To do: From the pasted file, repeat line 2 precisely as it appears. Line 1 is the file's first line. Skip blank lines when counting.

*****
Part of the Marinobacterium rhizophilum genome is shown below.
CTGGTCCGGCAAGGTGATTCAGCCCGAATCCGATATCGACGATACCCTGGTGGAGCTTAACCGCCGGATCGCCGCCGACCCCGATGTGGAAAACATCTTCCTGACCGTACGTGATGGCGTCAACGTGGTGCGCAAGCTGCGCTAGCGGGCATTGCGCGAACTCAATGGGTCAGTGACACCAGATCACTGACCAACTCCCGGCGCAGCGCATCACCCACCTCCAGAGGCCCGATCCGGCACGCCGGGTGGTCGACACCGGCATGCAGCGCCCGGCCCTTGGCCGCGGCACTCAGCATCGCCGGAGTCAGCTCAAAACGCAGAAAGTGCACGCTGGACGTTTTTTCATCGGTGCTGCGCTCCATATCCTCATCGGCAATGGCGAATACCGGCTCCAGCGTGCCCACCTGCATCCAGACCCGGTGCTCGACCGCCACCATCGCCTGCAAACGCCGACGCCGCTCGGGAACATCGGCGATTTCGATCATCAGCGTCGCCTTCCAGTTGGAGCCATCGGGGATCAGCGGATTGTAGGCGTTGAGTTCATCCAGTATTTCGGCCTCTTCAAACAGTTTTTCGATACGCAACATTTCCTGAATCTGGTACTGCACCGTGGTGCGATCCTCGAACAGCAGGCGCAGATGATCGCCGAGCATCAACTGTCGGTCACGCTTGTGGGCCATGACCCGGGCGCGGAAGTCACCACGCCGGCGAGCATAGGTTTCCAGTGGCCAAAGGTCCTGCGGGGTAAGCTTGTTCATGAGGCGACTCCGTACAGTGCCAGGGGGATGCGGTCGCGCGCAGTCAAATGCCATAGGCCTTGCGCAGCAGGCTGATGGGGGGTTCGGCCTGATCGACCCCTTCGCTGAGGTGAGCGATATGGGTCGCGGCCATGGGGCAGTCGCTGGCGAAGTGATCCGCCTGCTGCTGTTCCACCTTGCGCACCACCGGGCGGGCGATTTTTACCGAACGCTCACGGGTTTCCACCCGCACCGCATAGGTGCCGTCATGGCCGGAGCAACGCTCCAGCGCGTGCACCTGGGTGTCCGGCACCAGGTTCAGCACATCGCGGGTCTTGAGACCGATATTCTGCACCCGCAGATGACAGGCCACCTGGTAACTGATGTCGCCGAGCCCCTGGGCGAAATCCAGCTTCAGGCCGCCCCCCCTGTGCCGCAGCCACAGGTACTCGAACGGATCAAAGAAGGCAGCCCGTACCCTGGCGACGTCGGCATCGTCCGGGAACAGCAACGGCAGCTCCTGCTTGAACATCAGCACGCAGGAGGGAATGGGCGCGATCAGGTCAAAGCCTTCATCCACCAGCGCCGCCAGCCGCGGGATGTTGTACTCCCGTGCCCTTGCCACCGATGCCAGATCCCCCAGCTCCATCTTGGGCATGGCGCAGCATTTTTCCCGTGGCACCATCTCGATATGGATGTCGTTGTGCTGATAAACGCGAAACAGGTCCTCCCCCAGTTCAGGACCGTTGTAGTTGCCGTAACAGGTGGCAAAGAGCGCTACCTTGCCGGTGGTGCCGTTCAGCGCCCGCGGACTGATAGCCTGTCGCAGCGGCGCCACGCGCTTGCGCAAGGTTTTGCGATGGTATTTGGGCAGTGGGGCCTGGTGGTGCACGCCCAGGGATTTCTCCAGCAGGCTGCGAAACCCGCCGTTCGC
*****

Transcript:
CTGGTCCGGCAAGGTGATTCAGCCCGAATCCGATATCGACGATACCCTGGTGGAGCTTAACCGCCGGATCGCCGCCGACCCCGATGTGGAAAACATCTTCCTGACCGTACGTGATGGCGTCAACGTGGTGCGCAAGCTGCGCTAGCGGGCATTGCGCGAACTCAATGGGTCAGTGACACCAGATCACTGACCAACTCCCGGCGCAGCGCATCACCCACCTCCAGAGGCCCGATCCGGCACGCCGGGTGGTCGACACCGGCATGCAGCGCCCGGCCCTTGGCCGCGGCACTCAGCATCGCCGGAGTCAGCTCAAAACGCAGAAAGTGCACGCTGGACGTTTTTTCATCGGTGCTGCGCTCCATATCCTCATCGGCAATGGCGAATACCGGCTCCAGCGTGCCCACCTGCATCCAGACCCGGTGCTCGACCGCCACCATCGCCTGCAAACGCCGACGCCGCTCGGGAACATCGGCGATTTCGATCATCAGCGTCGCCTTCCAGTTGGAGCCATCGGGGATCAGCGGATTGTAGGCGTTGAGTTCATCCAGTATTTCGGCCTCTTCAAACAGTTTTTCGATACGCAACATTTCCTGAATCTGGTACTGCACCGTGGTGCGATCCTCGAACAGCAGGCGCAGATGATCGCCGAGCATCAACTGTCGGTCACGCTTGTGGGCCATGACCCGGGCGCGGAAGTCACCACGCCGGCGAGCATAGGTTTCCAGTGGCCAAAGGTCCTGCGGGGTAAGCTTGTTCATGAGGCGACTCCGTACAGTGCCAGGGGGATGCGGTCGCGCGCAGTCAAATGCCATAGGCCTTGCGCAGCAGGCTGATGGGGGGTTCGGCCTGATCGACCCCTTCGCTGAGGTGAGCGATATGGGTCGCGGCCATGGGGCAGTCGCTGGCGAAGTGATCCGCCTGCTGCTGTTCCACCTTGCGCACCACCGGGCGGGCGATTTTTACCGAACGCTCACGGGTTTCCACCCGCACCGCATAGGTGCCGTCATGGCCGGAGCAACGCTCCAGCGCGTGCACCTGGGTGTCCGGCACCAGGTTCAGCACATCGCGGGTCTTGAGACCGATATTCTGCACCCGCAGATGACAGGCCACCTGGTAACTGATGTCGCCGAGCCCCTGGGCGAAATCCAGCTTCAGGCCGCCCCCCCTGTGCCGCAGCCACAGGTACTCGAACGGATCAAAGAAGGCAGCCCGTACCCTGGCGACGTCGGCATCGTCCGGGAACAGCAACGGCAGCTCCTGCTTGAACATCAGCACGCAGGAGGGAATGGGCGCGATCAGGTCAAAGCCTTCATCCACCAGCGCCGCCAGCCGCGGGATGTTGTACTCCCGTGCCCTTGCCACCGATGCCAGATCCCCCAGCTCCATCTTGGGCATGGCGCAGCATTTTTCCCGTGGCACCATCTCGATATGGATGTCGTTGTGCTGATAAACGCGAAACAGGTCCTCCCCCAGTTCAGGACCGTTGTAGTTGCCGTAACAGGTGGCAAAGAGCGCTACCTTGCCGGTGGTGCCGTTCAGCGCCCGCGGACTGATAGCCTGTCGCAGCGGCGCCACGCGCTTGCGCAAGGTTTTGCGATGGTATTTGGGCAGTGGGGCCTGGTGGTGCACGCCCAGGGATTTCTCCAGCAGGCTGCGAAACCCGCCGTTCGC